Visa introduced a new digital payment system July 16 called Visa Checkout, replacing the digital wallet that formally launched in 2012.

"Visa Checkout is a fast, simple and intuitive payments experience that allows consumers to pay for goods online on any device in just a few clicks," Visa CEO Charlie Scharf said in a presentation broadcast from the card network's new development center.

Visa was seeking "absolute simplicity" when establishing the new e-commerce checkout process, says Sam Shrauger, senior vice president of digital for Visa. Consumers click a Visa Checkout icon to enter payment and shipping information the first time they use the system, then they provide a username and password for subsequent purchases.

"Consumers don't want a wallet, per se, they just want to pay for something in a simple manner," Shrauger adds. In demonstrating how to order a pizza using Visa Checkout, Shrauger says, "this is literally a 10-second process."

The Visa Checkout website lists 103 merchants that accept the new system. Clicking on the links to their sites generates a notice that the merchant is "in the process of transitioning from by Visa to Visa Checkout."

The brand might have been confusing to users, since it's not as clearly tied to Visa's brand and its name also suggests it might be a person-to-person payment product ("Want to send me the money? Just 'V' it to me!"). The new "Checkout" brand comes with its own baggage; it was the name of an earlier Google payment service, which frustrated many merchants and was eventually absorbed into Google Wallet.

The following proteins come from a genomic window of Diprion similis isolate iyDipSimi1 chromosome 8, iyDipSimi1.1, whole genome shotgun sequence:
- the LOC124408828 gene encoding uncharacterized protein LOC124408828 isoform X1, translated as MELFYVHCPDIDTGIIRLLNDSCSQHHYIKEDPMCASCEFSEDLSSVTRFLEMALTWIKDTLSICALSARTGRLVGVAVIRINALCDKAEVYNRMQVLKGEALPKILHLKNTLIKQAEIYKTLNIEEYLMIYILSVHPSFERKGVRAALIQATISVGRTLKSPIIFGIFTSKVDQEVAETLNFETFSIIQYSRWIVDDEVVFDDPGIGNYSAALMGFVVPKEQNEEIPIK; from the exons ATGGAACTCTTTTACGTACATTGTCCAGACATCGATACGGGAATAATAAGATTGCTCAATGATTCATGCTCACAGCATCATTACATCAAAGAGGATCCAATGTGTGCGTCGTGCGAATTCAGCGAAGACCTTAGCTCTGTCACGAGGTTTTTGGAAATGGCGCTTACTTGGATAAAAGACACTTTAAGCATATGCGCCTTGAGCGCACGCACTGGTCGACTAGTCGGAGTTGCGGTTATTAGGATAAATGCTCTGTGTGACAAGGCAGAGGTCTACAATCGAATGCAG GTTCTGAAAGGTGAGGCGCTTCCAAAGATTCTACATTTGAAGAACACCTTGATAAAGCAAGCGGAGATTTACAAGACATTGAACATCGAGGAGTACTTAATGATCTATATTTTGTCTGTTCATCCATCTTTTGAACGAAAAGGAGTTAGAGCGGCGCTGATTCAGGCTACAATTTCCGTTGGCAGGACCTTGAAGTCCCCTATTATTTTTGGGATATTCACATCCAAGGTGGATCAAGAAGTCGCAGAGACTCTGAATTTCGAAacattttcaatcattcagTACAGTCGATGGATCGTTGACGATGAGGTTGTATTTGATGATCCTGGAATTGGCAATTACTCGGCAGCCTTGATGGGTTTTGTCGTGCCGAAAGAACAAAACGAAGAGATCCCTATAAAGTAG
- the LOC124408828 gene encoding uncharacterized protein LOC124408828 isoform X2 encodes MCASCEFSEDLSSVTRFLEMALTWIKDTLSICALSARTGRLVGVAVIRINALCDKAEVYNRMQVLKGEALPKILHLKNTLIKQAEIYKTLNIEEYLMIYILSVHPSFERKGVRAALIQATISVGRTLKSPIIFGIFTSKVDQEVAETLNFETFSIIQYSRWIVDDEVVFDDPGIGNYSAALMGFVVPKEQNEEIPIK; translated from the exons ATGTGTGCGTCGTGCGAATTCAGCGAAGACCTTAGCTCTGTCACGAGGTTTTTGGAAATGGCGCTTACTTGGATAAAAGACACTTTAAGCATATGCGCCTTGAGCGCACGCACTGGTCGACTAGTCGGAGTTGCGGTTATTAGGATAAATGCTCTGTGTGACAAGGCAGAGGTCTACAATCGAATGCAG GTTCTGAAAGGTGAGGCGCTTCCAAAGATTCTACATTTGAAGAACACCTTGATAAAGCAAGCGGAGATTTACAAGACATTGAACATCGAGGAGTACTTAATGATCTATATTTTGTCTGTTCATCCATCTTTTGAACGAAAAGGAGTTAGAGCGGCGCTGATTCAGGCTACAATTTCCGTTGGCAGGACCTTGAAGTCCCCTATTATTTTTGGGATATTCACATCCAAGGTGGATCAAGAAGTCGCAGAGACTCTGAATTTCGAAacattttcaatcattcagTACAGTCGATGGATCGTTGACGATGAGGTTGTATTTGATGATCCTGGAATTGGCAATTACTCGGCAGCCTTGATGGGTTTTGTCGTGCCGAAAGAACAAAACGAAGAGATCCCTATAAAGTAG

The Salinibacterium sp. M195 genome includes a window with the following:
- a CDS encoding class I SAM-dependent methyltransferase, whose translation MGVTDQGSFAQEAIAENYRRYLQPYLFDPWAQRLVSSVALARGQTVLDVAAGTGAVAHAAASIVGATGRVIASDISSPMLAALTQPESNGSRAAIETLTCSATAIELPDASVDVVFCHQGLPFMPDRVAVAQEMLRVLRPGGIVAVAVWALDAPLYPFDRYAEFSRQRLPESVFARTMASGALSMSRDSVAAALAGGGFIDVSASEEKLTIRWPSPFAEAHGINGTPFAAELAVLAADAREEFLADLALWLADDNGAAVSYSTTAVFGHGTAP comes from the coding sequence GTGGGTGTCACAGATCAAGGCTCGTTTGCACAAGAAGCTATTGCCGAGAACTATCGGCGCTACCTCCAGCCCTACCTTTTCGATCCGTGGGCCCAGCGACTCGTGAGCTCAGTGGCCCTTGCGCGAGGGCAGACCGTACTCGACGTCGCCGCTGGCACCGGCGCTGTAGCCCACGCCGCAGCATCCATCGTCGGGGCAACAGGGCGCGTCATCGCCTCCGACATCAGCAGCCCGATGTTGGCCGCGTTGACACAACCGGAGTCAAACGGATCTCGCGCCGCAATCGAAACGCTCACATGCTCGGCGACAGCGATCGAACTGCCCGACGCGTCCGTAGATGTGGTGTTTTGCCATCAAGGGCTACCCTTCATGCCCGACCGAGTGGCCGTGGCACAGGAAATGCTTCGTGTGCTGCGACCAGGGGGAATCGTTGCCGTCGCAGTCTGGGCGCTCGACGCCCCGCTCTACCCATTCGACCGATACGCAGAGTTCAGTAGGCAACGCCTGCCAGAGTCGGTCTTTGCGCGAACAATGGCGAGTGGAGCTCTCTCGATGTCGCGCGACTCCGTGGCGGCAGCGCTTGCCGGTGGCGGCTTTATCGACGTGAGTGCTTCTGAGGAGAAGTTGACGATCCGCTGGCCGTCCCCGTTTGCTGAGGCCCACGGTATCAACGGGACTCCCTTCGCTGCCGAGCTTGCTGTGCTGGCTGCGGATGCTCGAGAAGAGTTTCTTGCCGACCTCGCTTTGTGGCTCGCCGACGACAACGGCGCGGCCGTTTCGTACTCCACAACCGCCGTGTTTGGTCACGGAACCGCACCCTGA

Visa Checkout competes with MasterPass, which is MasterCard's take on the digital wallet. MasterPass acceptance surged to "tens of thousands" of merchants a year ago through a pact with the online service provider (prior to that, MasterPass had 160 live merchants).

Visa's has been a much more straightforward approach to digital payments compared to the card network's earlier efforts, such as Rightcliq, a short-lived service that aimed to be a complete shopping portal.

Rightcliq launched in July 2010 and shut down in November 2011, just two months ahead of the announcement of The concept behind Rightcliq was to re-build e-commerce from scratch, stripping away the pain points of the checkout process. Its two key features were a browser plug-in that pre-filled payment card data at merchant sites and a social networking component that allowed users to get feedback from their peers on any planned purchases.

Shortly after the product's launch, Visa updated Rightcliq's interface to make it easier for consumers to view coupons and track orders.

After Rightcliq shut down, Visa executive Jennifer Schulz said the product was "never a true digital wallet," but Visa still wanted to include the "sense of social shopping" in its digital payments strategy (Schulz left Visa in August 2013).

Many other payment companies have revised their branding and products to boost consumer appeal. Recently, the Isis mobile wallet committed to change its name to discourage consumers incorrectly associating it with the ISIS militant group.

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